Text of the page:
The word “salvation” both in English and in New Testament Greek can mean different things. When it is used, we have to ask: salvation from what? The context always determines what type of salvation the author is talking about. Unfortunately, when most Christians see the word “salvation” in the Bible, they often assume it means salvation from hell. This includes when the word is found in the Book of Romans. The noun “salvation” occurs 5 times, and the verb occurs eight times.
However, when we look at how the word is used, we see that Paul is not talking about salvation from hell at all. Even though it is not exactly the same thing, in the Book of Romans when Paul refers to what happens when a person is saved from hell, he uses a different word. That word is justification.
If we look at the context of Romans, we find that the word “salvation” or “to be saved” in that book refers to being saved from the wrath that sin brings into our lives. When we become believers, God justifies us and gives us His Spirit. When we walk by the power of the Spirit, and thus live righteously, we are saved from the negative consequences of sinful activity.
It is very interesting that when Paul discusses justification by faith in the Book of Romans (chapters 3–4), he never uses the word “salvation.” Justification is by faith alone (3:21-28). However, “salvation” in the Book of Romans involves other things.
The first time the word occurs is in 1:16. The gospel of Christ includes the power of God for “salvation.” This power is available to “everyone who believes.” Then, two verses later, Paul talks about how the wrath of God is seen in the sinful activity of men in the here and now. The believer needs to have victory over the power of sin here and now. He needs this kind of salvation.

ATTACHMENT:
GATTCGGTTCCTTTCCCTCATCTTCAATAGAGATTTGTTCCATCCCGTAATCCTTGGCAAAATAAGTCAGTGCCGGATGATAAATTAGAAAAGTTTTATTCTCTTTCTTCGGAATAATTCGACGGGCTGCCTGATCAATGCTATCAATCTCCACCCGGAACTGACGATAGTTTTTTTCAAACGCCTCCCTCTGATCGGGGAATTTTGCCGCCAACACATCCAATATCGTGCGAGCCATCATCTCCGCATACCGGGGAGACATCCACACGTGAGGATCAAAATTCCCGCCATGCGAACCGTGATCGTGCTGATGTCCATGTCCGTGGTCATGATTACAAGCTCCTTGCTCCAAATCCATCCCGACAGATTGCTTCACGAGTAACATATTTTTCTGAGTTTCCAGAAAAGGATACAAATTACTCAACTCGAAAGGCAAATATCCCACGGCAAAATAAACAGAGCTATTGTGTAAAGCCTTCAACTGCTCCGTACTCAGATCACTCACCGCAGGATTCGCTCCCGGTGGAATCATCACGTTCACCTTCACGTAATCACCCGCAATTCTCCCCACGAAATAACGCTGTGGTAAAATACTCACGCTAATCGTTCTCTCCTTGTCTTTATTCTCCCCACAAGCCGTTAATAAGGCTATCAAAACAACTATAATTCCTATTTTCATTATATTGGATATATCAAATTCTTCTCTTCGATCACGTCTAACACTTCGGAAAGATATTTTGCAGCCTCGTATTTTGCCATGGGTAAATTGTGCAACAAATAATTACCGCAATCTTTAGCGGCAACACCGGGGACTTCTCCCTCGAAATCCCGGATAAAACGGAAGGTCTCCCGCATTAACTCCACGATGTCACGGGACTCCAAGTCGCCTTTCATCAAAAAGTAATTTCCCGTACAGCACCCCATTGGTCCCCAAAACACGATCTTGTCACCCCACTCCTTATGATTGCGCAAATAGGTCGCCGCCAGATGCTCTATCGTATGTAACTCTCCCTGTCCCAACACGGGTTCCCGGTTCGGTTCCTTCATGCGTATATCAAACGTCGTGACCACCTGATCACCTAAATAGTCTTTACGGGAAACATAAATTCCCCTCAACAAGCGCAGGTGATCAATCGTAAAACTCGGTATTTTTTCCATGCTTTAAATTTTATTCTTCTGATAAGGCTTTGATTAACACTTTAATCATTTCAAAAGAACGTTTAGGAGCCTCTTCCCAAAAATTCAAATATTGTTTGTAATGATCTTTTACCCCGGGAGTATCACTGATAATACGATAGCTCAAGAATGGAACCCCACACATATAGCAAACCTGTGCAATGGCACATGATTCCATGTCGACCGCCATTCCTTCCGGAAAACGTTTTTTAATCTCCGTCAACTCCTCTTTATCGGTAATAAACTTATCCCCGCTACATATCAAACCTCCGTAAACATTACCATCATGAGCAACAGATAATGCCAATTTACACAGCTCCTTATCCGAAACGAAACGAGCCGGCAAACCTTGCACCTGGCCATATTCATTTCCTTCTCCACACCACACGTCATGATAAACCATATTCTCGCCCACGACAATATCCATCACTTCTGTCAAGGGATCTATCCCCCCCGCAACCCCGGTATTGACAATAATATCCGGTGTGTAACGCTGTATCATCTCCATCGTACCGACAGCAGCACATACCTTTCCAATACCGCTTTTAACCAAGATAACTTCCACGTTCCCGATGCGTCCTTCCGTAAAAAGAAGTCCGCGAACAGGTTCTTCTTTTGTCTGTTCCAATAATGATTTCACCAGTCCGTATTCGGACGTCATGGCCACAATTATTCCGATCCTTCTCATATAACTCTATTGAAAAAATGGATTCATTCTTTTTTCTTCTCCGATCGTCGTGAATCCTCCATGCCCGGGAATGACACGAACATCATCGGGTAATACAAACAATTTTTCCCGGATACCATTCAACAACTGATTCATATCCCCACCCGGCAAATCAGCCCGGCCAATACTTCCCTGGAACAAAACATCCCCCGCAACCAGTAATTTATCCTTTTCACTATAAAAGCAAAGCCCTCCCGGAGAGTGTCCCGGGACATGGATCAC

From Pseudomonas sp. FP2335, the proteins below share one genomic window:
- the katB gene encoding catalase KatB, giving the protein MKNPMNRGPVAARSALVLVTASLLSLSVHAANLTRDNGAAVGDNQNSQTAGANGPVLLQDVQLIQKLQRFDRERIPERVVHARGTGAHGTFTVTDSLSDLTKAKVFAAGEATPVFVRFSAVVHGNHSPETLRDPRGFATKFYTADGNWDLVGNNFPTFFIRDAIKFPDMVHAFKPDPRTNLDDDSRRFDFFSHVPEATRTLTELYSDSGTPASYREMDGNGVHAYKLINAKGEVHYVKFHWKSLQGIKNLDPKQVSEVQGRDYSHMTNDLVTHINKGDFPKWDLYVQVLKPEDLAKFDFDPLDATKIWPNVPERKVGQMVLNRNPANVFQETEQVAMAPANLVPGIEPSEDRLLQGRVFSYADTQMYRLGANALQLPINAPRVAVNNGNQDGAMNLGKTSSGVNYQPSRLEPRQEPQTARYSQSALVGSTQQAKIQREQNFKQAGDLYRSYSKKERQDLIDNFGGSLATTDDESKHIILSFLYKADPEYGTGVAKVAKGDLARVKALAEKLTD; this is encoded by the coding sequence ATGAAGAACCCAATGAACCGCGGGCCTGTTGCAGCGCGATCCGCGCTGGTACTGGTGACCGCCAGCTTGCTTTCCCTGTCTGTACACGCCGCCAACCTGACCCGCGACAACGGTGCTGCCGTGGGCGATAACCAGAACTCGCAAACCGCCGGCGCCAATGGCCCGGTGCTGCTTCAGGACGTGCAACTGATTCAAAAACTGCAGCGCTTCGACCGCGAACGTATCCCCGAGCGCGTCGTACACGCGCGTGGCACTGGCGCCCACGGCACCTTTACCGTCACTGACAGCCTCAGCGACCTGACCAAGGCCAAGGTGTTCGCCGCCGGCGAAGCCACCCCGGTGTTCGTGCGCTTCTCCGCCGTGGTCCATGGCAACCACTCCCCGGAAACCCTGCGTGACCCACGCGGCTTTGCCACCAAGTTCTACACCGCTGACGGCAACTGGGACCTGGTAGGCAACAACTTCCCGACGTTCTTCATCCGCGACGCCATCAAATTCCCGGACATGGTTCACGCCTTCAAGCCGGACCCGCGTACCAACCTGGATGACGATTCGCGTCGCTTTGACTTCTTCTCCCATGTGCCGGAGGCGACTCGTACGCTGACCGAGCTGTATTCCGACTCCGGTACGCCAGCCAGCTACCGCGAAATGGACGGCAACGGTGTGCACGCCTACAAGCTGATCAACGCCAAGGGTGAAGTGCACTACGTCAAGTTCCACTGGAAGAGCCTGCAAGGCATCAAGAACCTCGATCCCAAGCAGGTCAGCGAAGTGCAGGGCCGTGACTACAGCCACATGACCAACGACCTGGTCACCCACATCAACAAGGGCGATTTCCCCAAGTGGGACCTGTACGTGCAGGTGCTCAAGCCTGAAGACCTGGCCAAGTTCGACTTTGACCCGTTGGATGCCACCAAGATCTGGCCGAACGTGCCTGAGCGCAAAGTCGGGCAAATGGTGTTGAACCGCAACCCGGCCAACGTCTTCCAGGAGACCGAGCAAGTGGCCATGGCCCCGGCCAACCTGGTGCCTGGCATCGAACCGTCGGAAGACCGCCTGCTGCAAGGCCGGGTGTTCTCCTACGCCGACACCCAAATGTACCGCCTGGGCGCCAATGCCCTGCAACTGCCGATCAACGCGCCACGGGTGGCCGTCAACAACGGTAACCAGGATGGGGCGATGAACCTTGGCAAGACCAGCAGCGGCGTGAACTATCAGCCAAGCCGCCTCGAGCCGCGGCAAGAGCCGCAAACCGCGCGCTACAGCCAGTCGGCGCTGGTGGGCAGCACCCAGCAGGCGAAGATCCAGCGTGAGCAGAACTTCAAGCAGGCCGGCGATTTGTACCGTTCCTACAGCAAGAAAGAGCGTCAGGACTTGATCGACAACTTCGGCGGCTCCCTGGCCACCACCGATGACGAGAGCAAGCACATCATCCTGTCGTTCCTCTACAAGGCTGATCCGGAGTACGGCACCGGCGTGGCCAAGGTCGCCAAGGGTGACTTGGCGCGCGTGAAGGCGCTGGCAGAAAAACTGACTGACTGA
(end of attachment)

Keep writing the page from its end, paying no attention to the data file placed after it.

The word does not occur again until 5:9-10. There, Paul says the believer can be “saved” from wrath. This clearly takes us back to 1:16-18. The wrath in 1:18 is not talking about hell. Neither in chapter 5 is it talking about hell. As Paul goes on to say, we can be “saved” from this wrath by the life of Christ. We must notice that Paul here speaks of a future salvation – we will be saved. Our salvation from hell is something that happened in the past, when we believed. The death of Christ made our eternal salvation and justification possible. Now, because the living Lord lives in the believer through His Spirit, the believer can walk according to that power (1:16) and avoid the wrath that sins brings in his present experience. If we walk that way, we will experience that kind of salvation.
This also helps explain a famous but misunderstood passage in Romans. In 10:9, Paul says that if we want to be “saved,” we must confess the Lord Jesus with our mouths. In 10:13 it says that if we are to be saved, we must call upon the name of the Lord. It is very important to observe that Paul says that it is believers who call upon the Lord, not unbelievers (10:14).
These verses, then, speak of confessing and calling upon the Lord in order to be saved. But those things are not requirements for being saved from hell. Once again, we see that the salvation Paul is talking about is something different. Since Jesus has risen from the dead and is Lord, we as believers can call upon Him. We confess that He is Lord and is able to deliver us. Believers in any age, when they do so, will be saved from the wrath that sin brings if they go to Him.
In this blog I have addressed some of the occurrences of the word “salvation”/”to be saved” in the Book of Romans. If we look at the rest of the instances where these words occur, we will find the same thing. The word “salvation” in Romans never refers to salvation from hell. Instead, it refers to the salvation believers can experience as they walk in the power of the Spirit as they call upon the Lord to bring this wonderful salvation to fruition in their lives.